Back in May Scott Goodwin, 20, had arranged some branches and leaves in a pile ready to burn after doing some tree clearance at the farm where he works near Buxton.
Unbeknown to him, someone had added a bag to the pile and its thought the bag contained a gas cannister or some sort of highly flammable liquid.
When he lit the pile he remembers hearing a loud bang and seeing a ball of flame shooting towards him.
Instinctively, his arms went up to protect his face, causing his arm and T-shirt to catch fire.
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Thinking quickly on his feet, Scott dived into a nearby water trough to extinguish the fire, before managing to drive himself a mile back to the main farmhouse to get help.
He said: “I don’t remember feeling any pain or anything. I just remember feeling really shocked.
“I ran to the trough and jumped in to submerge as much of my body as I could.
“My local hospital showered me and wrapped me up and then sent me straight to Wythenshawe Hospital in south Manchester, because it has a specialist burns unit.”
Before his journey to Wythenshawe, Scott’s cousin Ben, 36, and Ben’s wife Laura had received a message about the accident and rushed to the hospital with his mum Karen to see him for a few seconds before he got in the transfer ambulance.
Laura said: “We didn’t know it was a burn at that point, we just knew Scott had been in an accident.
“To find him like that was a shock. He’d only been at our house the night before playing with our kids Harry and Grace. He’d let Grace paint his nails and they were laughing and joking together. Then we saw him covered in
bandages wondering just how serious it was going to be.
“You just think the worst and I couldn’t believe what had happened. We were all really worried.”
Scott was sent to Wythenshawe Hospital - a 50 mile trip from his home – as it has a number of specialist fields, including burns and plastics.
Sadly Scott’s recovery at Wythenshawe Hospital was hindered by a stubborn infection, which wasn’t clearing up. He was taken down to theatre for a skin graft on a number of occasions but was found to still have the infection, meaning it would be too dangerous to proceed with the surgery.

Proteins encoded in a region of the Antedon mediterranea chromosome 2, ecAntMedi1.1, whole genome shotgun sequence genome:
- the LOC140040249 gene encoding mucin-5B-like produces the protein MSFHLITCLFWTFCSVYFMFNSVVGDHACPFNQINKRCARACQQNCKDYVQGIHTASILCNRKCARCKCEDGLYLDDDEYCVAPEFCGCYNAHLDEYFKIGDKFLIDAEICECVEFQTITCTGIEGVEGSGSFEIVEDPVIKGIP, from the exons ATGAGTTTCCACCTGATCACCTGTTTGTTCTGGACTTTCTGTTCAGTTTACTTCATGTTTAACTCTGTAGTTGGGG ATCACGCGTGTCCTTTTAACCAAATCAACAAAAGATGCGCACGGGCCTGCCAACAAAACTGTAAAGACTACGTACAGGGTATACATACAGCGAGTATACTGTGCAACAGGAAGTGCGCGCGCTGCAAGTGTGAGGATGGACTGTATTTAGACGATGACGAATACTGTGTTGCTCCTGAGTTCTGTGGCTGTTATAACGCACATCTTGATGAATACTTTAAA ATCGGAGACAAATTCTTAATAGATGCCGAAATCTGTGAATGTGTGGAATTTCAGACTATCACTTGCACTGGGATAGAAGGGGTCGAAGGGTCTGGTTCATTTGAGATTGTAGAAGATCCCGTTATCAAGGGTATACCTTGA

After numerous tests, medics were able to diagnose Scott with salmonella, which they think may have been contracted from the water trough.
Laura added: “It was absolutely horrific – he had three blood transfusions in the hospital and because of Covid we weren’t allowed to go and see him.
“That was really hard for us all, because we’re such a close family. Ben and Scott are more like brothers than cousins and the whole family found it a
“The staff at Wythenshawe were just amazing with him though and I know that really helped lift his spirits.
“But each time he went down to surgery he mentally geared himself up for the operation only to wake up and find it still hadn’t happened. So I know that was really tough for him.
“Eventually he did get the surgery and they were able to take skin from his thigh to graft onto his arm.”
But then more bad news was to come, when Scott and Ben’s granddad died. He had been suffering from dementia but sadly died from Covid-19 related symptoms.
The family didn’t think it was right to tell Scott about the death over the phone, so hospital staff allowed them to visit and tell him in person.
They arranged for a visit on the June 13 to tie in with Scott’s mum Karen’s birthday – so the occasion could also be a happy one.
Scott said: “When they told me I just felt like things just kept getting worse. We’re really close as a family so losing my granddad while I was in hospital was really awful. I was just gutted.
“I was also in a lot of pain. The burn itself was painful but I found the skin graft from my thigh hurt a lot more.
“Thankfully a few days after my family visited I was allowed home and I was so grateful to be back.
"It’s been a real pick-me-up to have all my family around me again.”
Although he hasn’t returned to work full-time, Scott has been making a good recovery and has been able to spend a few hours seeing his work colleagues, as well as playing with Ben’s children Grace, five, and eight-year-old Harry on the farm Ben and his wife Laura run.
He said: “I can’t straighten my arm out completely yet, but I’m having physiotherapy and I’m slowly getting there.
"It is still sore and it blisters up sometimes. They think that eventually I’ll need to have another operation to cut my skin so I can straighten my arm fully again. But for the moment it’s just the physio.”
As a thank you for the support Ben received, the family hosted a ‘Tractor Run’ in and around Buxton for Wythenshawe Hospital Charity earlier this month.
Around 200 people attended the event, raising more than £6,300.